Library Creation Question - Overloading Constructor or other method?

I’ve been making an “Ultimate Debounce” library based on the article:

DEBOUNCE YOUR NOISY BUTTONS, PART II by: Elliot Williams

I’m still quite new to Library making, so I took this as a seemingly easy, but useful, learning project.

I have it working just fine, per his article and code.

I’ve also added an overloaded constructor to allow per-object definition of active High or Low for the button signals.

My question come in where I’m wanting to implement his 16-bit History idea (Mentioned but no examples).

As the larger history versions (16-bit, 32-bit , etc) use virtually the same code - the only differences come with storing the history in a ‘larger’ memory type and comparing to a different mask.

I believe I can make it work as a separate standalone, Library, however I was hoping to be able to combine everything into a single class, but I don’t know what the best approach would be.

The code, as it stands, is HERE

I have a couple of ideas, but none of them seem to be any better than the others, from my still-learning hobbyist level of understanding:

  • I can pass an argument in a constructor and use a variety of IF statements (or similar) to cover the different options.

  • The only other thing I can think of is to have a seperate class, perhaps UltimateDebounce16 (??), and just copy the same code over, but keep it in the same overall Library.

  • I recently came across the Idea of namespaces, but haven’t tried playing with them yet.

#1 - Seems awkward and not very elegant. I’d rather make this nice, not just something Hacked together.

#2 - Seems like it would be quite awkward for any updating, as I’d have to do it in two seperate places, and a few functions would be identical between them.

#3 - Seems like it may be possible, but I have no idea if/how this would affect the library size or efficiency.

Is any of my ideas considered ‘Better’ than the others?

Is there an even better way to learn about?

Side question - How do I enter a tab, or indent on this post editor???


Below are just some ramblings that may or may not be relevant …


To save going to the linked Github, here is a small example:

Inside the .h file, I have, among others:

	private:
		uint8_t _button_history=0;

And within the .cpp file:

#define MASK8   	0b11000111		// Mask8 0's are "don't care"

#define DOWN8 	0b11111111


uint8_t UltimateDebounce::is_down(void){

	return (_button_history == DOWN8);
}

(I know MASK8 isn’t used in this example function)

With the 16 bit idea, I would need to have:

	private:
		uint16_t _button_history=0;
#define MASK16  		0b1110000000011111		// Mask16 0's are "don't care"			

#define DOWN16 		0b1111111111111111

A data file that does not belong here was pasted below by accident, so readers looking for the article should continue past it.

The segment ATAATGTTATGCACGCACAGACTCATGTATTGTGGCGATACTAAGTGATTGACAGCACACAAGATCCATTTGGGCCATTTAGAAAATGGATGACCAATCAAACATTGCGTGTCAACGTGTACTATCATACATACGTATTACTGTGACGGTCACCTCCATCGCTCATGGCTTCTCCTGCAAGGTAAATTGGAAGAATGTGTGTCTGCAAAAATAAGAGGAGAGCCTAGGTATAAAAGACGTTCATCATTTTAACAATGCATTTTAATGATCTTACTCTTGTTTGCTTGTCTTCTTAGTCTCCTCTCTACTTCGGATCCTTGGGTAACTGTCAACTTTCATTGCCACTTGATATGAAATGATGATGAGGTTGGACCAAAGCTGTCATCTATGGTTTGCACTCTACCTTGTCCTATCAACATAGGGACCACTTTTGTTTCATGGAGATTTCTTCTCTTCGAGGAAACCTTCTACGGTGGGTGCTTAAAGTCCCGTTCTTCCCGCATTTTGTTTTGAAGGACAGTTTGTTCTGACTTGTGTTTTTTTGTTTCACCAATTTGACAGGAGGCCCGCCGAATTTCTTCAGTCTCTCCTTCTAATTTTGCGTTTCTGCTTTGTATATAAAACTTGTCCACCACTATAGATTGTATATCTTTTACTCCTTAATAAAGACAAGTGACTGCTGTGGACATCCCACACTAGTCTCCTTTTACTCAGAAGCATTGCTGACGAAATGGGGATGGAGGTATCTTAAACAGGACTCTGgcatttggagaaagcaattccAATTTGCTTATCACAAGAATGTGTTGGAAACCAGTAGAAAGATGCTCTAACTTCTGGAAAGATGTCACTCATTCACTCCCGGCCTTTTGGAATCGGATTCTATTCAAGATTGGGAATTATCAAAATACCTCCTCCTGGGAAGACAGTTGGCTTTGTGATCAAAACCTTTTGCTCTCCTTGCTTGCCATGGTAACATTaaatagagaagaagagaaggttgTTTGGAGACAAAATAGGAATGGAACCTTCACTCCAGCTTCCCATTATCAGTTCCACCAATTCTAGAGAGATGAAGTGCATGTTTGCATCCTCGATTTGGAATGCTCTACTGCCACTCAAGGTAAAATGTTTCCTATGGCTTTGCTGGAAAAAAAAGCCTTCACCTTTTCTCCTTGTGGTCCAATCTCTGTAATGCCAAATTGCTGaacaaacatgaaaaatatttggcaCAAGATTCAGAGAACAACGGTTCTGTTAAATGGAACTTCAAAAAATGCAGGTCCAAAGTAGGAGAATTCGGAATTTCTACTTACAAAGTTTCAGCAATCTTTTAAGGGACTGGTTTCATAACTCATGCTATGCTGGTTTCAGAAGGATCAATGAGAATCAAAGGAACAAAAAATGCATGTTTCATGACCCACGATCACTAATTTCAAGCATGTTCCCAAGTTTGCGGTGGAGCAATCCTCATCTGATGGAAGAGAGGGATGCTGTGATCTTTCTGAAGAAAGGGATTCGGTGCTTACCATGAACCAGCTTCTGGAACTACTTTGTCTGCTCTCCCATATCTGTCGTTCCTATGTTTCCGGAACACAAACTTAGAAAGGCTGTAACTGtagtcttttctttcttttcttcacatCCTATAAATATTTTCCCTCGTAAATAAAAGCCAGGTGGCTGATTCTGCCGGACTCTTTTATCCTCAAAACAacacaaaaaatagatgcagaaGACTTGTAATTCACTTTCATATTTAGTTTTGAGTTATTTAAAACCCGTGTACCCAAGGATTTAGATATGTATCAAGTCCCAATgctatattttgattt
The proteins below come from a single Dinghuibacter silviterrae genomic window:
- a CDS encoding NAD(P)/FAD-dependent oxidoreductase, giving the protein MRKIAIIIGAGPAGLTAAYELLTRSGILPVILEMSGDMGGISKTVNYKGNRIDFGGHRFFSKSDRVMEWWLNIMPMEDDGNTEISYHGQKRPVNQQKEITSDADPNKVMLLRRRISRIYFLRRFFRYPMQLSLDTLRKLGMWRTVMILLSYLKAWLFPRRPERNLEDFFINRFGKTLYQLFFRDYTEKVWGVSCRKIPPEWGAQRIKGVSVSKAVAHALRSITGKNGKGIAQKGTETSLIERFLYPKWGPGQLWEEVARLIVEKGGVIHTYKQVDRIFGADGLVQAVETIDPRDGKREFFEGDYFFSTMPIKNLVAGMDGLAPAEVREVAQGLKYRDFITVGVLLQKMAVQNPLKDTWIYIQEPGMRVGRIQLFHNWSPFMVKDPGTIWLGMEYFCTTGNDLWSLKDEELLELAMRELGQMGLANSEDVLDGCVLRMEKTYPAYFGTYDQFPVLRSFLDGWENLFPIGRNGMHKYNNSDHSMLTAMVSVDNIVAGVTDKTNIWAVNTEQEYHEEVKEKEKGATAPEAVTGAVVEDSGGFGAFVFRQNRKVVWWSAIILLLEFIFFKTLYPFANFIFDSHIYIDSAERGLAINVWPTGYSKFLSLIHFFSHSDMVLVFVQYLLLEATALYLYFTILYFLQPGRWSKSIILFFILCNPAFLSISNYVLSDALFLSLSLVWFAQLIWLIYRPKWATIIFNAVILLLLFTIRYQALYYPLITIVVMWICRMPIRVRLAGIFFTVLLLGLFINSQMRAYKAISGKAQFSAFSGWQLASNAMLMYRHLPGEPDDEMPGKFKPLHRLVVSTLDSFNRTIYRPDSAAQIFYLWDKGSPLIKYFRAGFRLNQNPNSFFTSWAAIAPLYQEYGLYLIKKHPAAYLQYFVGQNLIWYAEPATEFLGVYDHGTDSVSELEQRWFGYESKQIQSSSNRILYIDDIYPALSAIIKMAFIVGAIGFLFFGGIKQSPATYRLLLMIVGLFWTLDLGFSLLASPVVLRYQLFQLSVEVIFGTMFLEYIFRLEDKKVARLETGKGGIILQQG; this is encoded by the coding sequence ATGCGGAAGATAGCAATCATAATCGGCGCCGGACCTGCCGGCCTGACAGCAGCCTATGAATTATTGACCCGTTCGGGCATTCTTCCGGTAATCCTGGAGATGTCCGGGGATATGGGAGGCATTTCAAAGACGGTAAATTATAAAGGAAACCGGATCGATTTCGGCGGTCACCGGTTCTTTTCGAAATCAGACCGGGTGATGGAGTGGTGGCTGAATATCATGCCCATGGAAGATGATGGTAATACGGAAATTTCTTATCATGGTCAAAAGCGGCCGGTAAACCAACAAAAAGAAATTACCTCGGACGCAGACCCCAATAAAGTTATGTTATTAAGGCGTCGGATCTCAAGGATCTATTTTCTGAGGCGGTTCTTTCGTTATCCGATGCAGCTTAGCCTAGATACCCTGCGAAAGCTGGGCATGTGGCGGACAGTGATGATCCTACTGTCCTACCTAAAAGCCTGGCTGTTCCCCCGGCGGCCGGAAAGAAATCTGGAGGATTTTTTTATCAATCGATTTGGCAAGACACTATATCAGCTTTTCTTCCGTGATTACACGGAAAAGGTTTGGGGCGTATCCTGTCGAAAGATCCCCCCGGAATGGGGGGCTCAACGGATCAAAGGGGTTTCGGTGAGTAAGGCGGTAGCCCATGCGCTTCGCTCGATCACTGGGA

uint8_t UltimateDebounce::is_down(void){			// if Button is being held active, return true

	return (_button_history == DOWN16);
}

Ideally, I’d like to be able to use it something like:


UltimateDebounce(uint8_t buttonPin, uint8_t activeLevel, uint8_t historySize);


While still being quick, small, and light on the processor.

With various constructor options, such as:


UltimateDebounce someSW1(someSW1_PIN); // Defaults to active High and 8-bit history, on pin someSW1_PIN

UltimateDebounce someSW2(someSW2_PIN,LOW); // 8-bit history, on pin someSW2_PIN, while Active LOW

UltimateDebounce someSW3(someSW3_PIN,LOW, 16BIT);


While still being quick, small, and light on the processor.

(Sorry for not using the code bracket for those last few, but for only a couple of lines, it seems like a huge box on preview.)

Techniques I have used that you have not mentioned:

  1. Virtual classes. The hardware dependencies then can be written separately and common code remains
    common. You can look at my MD_UISwitch library for this technique.

  2. Using the optional 'default parameter' to a method/function to switch between modes. When a parameter is omitted it takes the default and this can be used for the majority of cases (or for upgrade compatibility) while still allowing customisation within the library.

What you want done needs the use of template. Variable type needs to be determined at compile time. With template class, the compile can generate correct class for different type.

Here’s something to help you getting started:

template<typename T>
T GetMask()
{
  switch (sizeof(T)) {
    case sizeof(uint8_t):
      return (T)0b11000111;
    case sizeof(uint16_t):
      return (T)0b1110000000011111;
    default:
      return (T)0;
  }
}

template<typename T>
class Debounce 
{
  private:
    const T MASK;
    T buttonState;
  public:
    Debounce() :
      MASK(GetMask<T>()),
      buttonState(0)
    {
      
    }
};

Debounce<uint8_t> debounce8;
Debounce<uint16_t> debounce16;

void setup() {
  // put your setup code here, to run once:
  
}

void loop() {
  // put your main code here, to run repeatedly:

}

Thanks for the suggestions.

Other tasks are going to be pulling me away shortly, so I may not get a chance to explore them for a while...

In the meantime, I added the 16-Bit history as a second Class within the same Library, so it's at least available if someone wants to use it.

Now you have the option of creating objects as:

UltimateDebounce For 8-Bit
UltimateDebounce16 For 16-Bit

Constructor options, commands, and responses are identical.
.... They should be fully compatible with each other just with changing the initial creation

Again, Thanks for the advice.

If/When I figure out an improvement I'll post it. :slight_smile: